The STP is for well-qualified science graduates with a passion for science and patient care, and with the motivation, behaviours and values needed for the NHS of the future.
As a trainee you will be employed in a scientific department, normally in the NHS (or in some cases by an NHS private partner or a private healthcare provider), for a three-year training period. During this time, you will complete
- a part-time master’s degree (fully funded)
- a programme of workplace training, using an e-portfolio
- a final assessment of competence
The training post is salaried at NHS Agenda for Change Band 6 (currently approximately £31k). On graduating, you would be eligible for statutory Clinical Scientist registration with the Health and Care Professions Council (HCPC) and would be able to apply for Clinical Scientist roles in the Health Service.
The curriculum for the programme is comprised of a series of core and scientific modules. Each of these modules is made up of two parts
- Academic learning delivered and assessed in the university
- Work-based learning and training where you develop and apply your academic and clinical knowledge and skills in the NHS workplace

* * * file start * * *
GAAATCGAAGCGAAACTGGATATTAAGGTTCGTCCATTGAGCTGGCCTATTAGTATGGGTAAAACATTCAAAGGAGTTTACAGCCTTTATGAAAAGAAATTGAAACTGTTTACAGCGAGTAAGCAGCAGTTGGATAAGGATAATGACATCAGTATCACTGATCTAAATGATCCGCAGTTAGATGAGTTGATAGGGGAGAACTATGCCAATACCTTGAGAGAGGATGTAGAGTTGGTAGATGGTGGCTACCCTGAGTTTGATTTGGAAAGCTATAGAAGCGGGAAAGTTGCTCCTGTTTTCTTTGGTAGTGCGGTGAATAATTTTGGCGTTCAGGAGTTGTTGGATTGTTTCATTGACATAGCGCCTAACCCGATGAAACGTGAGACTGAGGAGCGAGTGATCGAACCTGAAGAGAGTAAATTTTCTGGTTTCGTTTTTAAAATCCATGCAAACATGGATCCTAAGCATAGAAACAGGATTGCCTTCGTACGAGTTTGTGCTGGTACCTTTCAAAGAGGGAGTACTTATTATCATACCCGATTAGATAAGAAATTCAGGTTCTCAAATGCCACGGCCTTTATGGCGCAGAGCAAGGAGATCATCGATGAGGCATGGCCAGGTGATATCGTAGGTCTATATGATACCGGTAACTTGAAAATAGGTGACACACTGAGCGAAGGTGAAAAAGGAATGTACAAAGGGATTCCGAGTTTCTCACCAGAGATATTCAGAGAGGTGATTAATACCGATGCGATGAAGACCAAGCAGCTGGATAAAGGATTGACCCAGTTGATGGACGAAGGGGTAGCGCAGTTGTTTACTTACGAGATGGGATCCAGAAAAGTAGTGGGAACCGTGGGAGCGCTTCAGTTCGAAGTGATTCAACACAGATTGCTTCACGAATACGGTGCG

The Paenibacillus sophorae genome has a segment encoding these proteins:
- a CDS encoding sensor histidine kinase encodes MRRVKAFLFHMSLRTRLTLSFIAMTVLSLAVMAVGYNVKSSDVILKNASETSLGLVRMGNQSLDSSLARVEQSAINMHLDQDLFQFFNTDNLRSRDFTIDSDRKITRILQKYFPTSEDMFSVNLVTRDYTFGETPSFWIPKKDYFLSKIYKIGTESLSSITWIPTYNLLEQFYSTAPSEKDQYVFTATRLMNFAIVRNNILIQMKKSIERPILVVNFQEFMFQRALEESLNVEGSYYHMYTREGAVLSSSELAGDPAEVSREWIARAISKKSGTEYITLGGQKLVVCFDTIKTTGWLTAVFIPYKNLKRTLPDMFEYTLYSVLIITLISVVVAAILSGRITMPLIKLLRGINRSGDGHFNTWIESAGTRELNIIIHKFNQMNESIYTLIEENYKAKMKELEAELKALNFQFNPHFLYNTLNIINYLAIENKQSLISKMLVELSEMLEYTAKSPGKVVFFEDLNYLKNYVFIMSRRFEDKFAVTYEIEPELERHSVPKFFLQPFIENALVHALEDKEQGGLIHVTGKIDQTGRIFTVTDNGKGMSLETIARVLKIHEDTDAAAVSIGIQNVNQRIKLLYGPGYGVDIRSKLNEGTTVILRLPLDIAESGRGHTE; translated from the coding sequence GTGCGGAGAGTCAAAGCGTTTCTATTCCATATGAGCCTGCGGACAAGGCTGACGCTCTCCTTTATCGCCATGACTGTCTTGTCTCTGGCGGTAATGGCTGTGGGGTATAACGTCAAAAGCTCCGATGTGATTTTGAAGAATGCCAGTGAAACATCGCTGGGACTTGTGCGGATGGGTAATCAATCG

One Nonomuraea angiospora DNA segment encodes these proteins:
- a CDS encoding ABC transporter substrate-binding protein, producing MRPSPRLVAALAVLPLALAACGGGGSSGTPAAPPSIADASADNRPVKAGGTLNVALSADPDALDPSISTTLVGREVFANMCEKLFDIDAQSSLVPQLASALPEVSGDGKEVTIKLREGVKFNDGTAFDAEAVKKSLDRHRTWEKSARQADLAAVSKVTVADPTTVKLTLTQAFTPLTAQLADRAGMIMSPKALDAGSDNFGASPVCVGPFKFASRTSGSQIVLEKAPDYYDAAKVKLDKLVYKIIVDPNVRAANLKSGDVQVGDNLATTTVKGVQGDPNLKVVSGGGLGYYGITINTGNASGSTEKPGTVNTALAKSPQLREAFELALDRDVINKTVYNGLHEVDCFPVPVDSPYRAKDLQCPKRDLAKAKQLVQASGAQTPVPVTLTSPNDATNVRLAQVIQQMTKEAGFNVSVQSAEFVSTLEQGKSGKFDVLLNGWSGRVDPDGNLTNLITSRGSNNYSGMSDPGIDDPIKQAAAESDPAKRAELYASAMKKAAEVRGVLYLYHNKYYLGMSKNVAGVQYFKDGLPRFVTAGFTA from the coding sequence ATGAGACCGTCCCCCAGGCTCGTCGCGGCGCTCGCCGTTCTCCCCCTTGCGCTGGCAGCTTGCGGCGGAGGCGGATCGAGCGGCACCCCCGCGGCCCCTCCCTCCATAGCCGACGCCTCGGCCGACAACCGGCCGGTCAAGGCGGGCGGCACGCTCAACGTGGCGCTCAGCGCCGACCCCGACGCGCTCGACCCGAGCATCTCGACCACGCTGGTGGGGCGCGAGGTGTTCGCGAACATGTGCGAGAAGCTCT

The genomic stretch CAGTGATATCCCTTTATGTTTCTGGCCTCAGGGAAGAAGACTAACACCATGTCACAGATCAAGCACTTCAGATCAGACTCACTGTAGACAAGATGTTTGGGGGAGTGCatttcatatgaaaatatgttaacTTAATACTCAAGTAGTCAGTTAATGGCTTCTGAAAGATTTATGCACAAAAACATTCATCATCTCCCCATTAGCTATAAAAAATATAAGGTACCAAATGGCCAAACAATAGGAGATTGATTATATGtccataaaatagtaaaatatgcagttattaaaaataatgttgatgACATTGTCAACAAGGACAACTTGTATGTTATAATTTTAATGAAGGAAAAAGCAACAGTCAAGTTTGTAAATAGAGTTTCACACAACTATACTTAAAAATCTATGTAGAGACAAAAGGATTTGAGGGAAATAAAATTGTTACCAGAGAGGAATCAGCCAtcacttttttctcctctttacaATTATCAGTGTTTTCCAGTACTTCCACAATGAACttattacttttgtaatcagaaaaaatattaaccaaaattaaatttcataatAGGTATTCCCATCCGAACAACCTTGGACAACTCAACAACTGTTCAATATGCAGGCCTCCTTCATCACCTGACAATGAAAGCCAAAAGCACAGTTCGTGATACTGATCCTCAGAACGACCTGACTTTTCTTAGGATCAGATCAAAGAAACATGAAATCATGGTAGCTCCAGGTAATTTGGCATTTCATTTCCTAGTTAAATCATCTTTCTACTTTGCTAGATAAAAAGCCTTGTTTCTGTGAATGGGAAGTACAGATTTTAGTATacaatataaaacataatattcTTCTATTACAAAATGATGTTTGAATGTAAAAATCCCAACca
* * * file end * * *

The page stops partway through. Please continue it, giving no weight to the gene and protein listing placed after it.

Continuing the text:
The academic part of the programme
The accompanying master’s degree is theme based with specialist and generic modules eg. a MSc in Blood Science with a specialism in Clinical Biochemistry.
The generic elements include items such as:
- patient and carer perspectives
- communication skills
- a research project.
Competition ratios 2014 - 2018
The STP is a popular programme and we have many applications each year. We have put together information on how many applicants per specialism, applied for direct entry posts from 2014 to 2018. The data shows you the number of posts available, the number of applicants and the competition ratio for each specialism.
Ethnic demographic data for STP trainee applications
We are happy to publish on our website the ethnic demographic data for the trainee cohorts that entered the programme in 2019 and 2018, by specialty.